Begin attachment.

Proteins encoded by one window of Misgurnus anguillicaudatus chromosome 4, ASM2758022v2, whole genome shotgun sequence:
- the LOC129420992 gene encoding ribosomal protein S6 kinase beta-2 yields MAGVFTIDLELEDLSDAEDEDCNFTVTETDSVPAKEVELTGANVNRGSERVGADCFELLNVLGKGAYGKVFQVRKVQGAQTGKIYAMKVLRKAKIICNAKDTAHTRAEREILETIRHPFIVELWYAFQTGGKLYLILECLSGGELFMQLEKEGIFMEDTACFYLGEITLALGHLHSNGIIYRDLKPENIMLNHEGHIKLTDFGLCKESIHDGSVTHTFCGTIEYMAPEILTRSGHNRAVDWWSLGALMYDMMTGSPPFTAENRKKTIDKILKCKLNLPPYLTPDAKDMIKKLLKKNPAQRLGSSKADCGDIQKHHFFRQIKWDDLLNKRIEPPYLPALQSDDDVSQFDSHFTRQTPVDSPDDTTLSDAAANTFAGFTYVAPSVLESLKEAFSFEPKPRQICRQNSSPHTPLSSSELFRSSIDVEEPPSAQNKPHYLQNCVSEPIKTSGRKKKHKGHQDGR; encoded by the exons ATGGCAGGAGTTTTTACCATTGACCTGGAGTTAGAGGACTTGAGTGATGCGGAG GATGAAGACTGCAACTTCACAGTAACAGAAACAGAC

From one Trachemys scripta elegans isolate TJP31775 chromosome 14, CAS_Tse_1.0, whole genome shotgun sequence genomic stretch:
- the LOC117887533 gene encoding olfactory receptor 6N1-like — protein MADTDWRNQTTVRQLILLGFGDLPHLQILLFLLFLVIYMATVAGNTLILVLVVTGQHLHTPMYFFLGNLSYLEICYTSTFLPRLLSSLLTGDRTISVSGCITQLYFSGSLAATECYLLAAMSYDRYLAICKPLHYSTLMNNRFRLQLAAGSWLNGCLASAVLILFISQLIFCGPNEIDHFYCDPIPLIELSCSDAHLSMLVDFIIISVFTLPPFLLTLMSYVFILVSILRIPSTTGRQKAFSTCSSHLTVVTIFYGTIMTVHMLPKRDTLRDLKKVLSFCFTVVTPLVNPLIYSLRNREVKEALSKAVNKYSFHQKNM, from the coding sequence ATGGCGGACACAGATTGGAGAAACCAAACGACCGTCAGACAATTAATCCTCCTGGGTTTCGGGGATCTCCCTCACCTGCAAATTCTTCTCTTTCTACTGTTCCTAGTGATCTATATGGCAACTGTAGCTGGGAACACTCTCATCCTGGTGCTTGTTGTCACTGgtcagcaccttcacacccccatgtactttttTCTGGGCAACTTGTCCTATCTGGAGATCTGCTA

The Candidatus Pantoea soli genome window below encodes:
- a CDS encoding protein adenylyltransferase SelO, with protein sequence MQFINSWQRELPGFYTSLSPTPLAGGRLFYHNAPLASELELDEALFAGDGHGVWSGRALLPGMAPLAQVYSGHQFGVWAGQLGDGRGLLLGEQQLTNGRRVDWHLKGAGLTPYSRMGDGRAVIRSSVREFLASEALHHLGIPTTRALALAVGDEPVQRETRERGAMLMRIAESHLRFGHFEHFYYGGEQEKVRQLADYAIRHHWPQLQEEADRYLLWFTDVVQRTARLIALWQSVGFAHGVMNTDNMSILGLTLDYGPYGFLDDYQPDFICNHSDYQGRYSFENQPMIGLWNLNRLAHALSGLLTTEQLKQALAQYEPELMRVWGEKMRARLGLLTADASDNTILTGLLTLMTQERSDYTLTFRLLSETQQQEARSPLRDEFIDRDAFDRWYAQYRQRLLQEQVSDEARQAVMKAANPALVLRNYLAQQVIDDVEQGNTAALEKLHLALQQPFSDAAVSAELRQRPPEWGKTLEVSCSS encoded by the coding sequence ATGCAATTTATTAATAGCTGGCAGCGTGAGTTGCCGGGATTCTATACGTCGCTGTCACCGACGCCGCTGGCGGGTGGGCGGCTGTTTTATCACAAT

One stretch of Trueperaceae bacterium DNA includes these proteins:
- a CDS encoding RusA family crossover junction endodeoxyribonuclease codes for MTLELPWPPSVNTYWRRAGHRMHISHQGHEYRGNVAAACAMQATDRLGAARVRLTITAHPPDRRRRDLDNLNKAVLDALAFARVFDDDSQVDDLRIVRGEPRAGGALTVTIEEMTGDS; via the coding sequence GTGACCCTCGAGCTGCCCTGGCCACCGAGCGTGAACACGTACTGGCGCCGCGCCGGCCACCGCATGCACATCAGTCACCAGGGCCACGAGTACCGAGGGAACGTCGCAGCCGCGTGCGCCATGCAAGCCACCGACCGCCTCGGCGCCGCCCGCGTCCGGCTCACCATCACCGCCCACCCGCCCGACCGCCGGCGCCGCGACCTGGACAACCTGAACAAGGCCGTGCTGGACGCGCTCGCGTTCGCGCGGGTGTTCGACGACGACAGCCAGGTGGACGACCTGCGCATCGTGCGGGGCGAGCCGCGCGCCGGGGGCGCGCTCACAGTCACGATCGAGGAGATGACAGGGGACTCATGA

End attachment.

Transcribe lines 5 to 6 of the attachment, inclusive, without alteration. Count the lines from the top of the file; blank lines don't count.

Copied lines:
The Candidatus Pantoea soli genome window below encodes:
- a CDS encoding protein adenylyltransferase SelO, with protein sequence MQFINSWQRELPGFYTSLSPTPLAGGRLFYHNAPLASELELDEALFAGDGHGVWSGRALLPGMAPLAQVYSGHQFGVWAGQLGDGRGLLLGEQQLTNGRRVDWHLKGAGLTPYSRMGDGRAVIRSSVREFLASEALHHLGIPTTRALALAVGDEPVQRETRERGAMLMRIAESHLRFGHFEHFYYGGEQEKVRQLADYAIRHHWPQLQEEADRYLLWFTDVVQRTARLIALWQSVGFAHGVMNTDNMSILGLTLDYGPYGFLDDYQPDFICNHSDYQGRYSFENQPMIGLWNLNRLAHALSGLLTTEQLKQALAQYEPELMRVWGEKMRARLGLLTADASDNTILTGLLTLMTQERSDYTLTFRLLSETQQQEARSPLRDEFIDRDAFDRWYAQYRQRLLQEQVSDEARQAVMKAANPALVLRNYLAQQVIDDVEQGNTAALEKLHLALQQPFSDAAVSAELRQRPPEWGKTLEVSCSS encoded by the coding sequence ATGCAATTTATTAATAGCTGGCAGCGTGAGTTGCCGGGATTCTATACGTCGCTGTCACCGACGCCGCTGGCGGGTGGGCGGCTGTTTTATCACAAT